BRENDAN RODGERS made a trip to the Old Yard in the heart of Harvard University this week.
The Liverpool manager soaked up the history as he took a stroll around the campus before arriving at the John Harvard statue.
It’s said that rubbing the shiny left foot of the famous monument of the university’s first benefactor brings you good luck and Rodgers didn’t need a second invitation to follow tradition.
“Daniel Agger and I were over at the John Harvard statue and the area around that is such a prestigious and interesting place,” he said.
“It’s the third most visited statue in America after the Statue of Liberty and the one of Abraham Lincoln.
“I was rubbing that foot like mad so let’s hope it pays off!”
A dose of good fortune over the coming months would certainly be handy but having watched Rodgers at close quarters this week it’s clear that nothing is being left to chance.
The Northern Irishman is meticulous and he commands authority on the training ground.
Clipboard in hand, he watches on intently, often bringing a halt to a particular drill to get his point across.
Some managers stand and watch while others coach, not Rodgers.
He makes the plans and delivers them.
It’s been tough for the players in the stifling Boston heat. More ball work than in previous pre-seasons certainly hasn’t meant less perspiration with double sessions on most days.
Of course key personnel have been missing but there’s been a glimpse of the philosophy and model Rodgers is looking to install at Anfield with the help of trusted assistant Colin Pascoe.
There has been plenty of two touch football on wide but narrow pitches with small hockey sized goals at either end.
For the team with the ball, short, sharp passes and intelligent movement to offer an angle are demanded, while for those without the ball it’s gruelling with the constant calls to press and close down the space.
Daniel Pacheco summed it up well when he revealed the manager had said he wanted them to be “embarrassed” if they lost possession.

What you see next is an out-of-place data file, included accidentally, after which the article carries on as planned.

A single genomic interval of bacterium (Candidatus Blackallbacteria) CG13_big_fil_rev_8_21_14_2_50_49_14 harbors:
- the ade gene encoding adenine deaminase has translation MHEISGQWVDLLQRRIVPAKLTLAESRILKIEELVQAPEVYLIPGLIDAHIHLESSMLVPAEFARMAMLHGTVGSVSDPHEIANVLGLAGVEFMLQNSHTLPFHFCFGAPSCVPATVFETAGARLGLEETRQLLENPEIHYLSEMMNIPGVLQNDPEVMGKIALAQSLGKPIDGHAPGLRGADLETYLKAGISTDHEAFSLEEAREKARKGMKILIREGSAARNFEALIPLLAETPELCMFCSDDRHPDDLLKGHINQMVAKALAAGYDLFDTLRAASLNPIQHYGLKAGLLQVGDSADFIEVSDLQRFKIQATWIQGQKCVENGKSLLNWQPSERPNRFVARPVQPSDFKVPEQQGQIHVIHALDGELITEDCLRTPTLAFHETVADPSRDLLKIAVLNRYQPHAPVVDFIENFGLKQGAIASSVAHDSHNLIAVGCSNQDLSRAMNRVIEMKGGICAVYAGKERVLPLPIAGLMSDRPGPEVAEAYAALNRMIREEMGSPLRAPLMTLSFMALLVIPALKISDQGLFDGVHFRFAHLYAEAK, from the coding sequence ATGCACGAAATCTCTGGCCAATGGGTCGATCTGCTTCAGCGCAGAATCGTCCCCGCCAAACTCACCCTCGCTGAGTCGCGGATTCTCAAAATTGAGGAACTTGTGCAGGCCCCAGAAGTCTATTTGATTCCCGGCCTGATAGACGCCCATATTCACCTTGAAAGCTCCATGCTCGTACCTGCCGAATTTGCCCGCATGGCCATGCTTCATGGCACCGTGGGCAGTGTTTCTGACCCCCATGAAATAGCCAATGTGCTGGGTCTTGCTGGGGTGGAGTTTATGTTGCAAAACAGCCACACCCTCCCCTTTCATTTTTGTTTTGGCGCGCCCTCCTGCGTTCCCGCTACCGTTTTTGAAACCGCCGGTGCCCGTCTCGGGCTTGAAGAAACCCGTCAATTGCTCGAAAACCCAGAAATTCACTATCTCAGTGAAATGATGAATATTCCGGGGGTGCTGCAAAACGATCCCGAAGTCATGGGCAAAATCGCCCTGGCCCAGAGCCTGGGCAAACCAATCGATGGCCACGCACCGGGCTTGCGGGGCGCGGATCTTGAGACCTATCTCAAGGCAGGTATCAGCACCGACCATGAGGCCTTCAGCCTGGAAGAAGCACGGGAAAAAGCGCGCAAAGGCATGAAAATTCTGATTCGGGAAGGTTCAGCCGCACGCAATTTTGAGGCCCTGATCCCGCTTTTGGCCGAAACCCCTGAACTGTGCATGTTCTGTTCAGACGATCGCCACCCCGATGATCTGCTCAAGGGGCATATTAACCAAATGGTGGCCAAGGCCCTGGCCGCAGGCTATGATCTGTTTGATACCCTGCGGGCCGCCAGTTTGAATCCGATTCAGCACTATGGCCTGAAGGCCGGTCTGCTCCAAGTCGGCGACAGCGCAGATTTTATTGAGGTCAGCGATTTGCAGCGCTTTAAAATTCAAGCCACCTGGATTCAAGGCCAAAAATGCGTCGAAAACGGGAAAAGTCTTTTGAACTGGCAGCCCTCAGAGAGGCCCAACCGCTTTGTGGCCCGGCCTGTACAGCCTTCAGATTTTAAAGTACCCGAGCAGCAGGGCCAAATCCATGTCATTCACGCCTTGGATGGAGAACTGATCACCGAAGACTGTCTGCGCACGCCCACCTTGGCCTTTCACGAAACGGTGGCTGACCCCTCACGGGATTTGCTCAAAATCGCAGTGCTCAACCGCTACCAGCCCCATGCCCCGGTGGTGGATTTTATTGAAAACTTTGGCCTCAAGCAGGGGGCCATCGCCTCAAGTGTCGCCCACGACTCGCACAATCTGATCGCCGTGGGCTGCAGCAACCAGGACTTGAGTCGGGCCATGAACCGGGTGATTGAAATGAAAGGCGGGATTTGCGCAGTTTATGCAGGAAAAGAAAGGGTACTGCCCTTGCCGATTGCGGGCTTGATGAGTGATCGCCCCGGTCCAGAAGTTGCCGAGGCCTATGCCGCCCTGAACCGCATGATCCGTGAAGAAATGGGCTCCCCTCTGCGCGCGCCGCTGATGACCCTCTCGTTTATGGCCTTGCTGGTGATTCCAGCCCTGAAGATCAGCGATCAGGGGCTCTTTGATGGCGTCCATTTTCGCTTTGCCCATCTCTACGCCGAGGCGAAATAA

It’s certainly all change for the goalkeepers, now much more involved with the main group and expected to play as sweepers.
This approach is fresh and new and that’s contributed to a real buzz around the squad.
The decision to bring so many Academy youngster has certainly paid dividends as the enthusiasm and energy they bring to the group is infectious.
Senior players sat up and took notice when Rodgers delivered a rousing speech on the first day of pre-season at Melwood as he set out his plans to take Liverpool forward. Since then respect for him inside the club has only grown as he has backed up his words with deeds.
Away from the pitch and in front of the media, Rodgers speaks with great authority and honesty.
Look at the way he dealt with a question this week about Luis Suarez’s latest outburst about last season’s race row with Patrice Evra.
“I can’t put words into players’ mouths but I can certainly give advice,” he said.
“My advice has been let’s move forward.
“We don’t want to regurgitate it as that certainly doesn’t help you progress.”
The message was clear – what Suarez said was unhelpful but he stopped short of openly criticising the striker.
Similarly, in terms of Andy Carroll’s future, cards have been put on the table.
If Liverpool receive an attractive enough bid then the big frontman will move during the transfer window.
But there’s no sense of battling to push Carroll out the door and loan offers will be rebuffed.
The belief is that Liverpool would be better off banking £20million for him and investing that cash in players more suited to the style Rodgers wants to play.
But if that suitable offer doesn’t arrive then Carroll, who is set to link up with the squad in Boston on Monday, will get the opportunity to show he can adapt and fit into the system.
Rodgers has been up front with him and Carroll knows exactly where he stands.
It’s early days and a ball has yet to be kicked in anger but the signs at the start of a new era for Liverpool are hugely promising.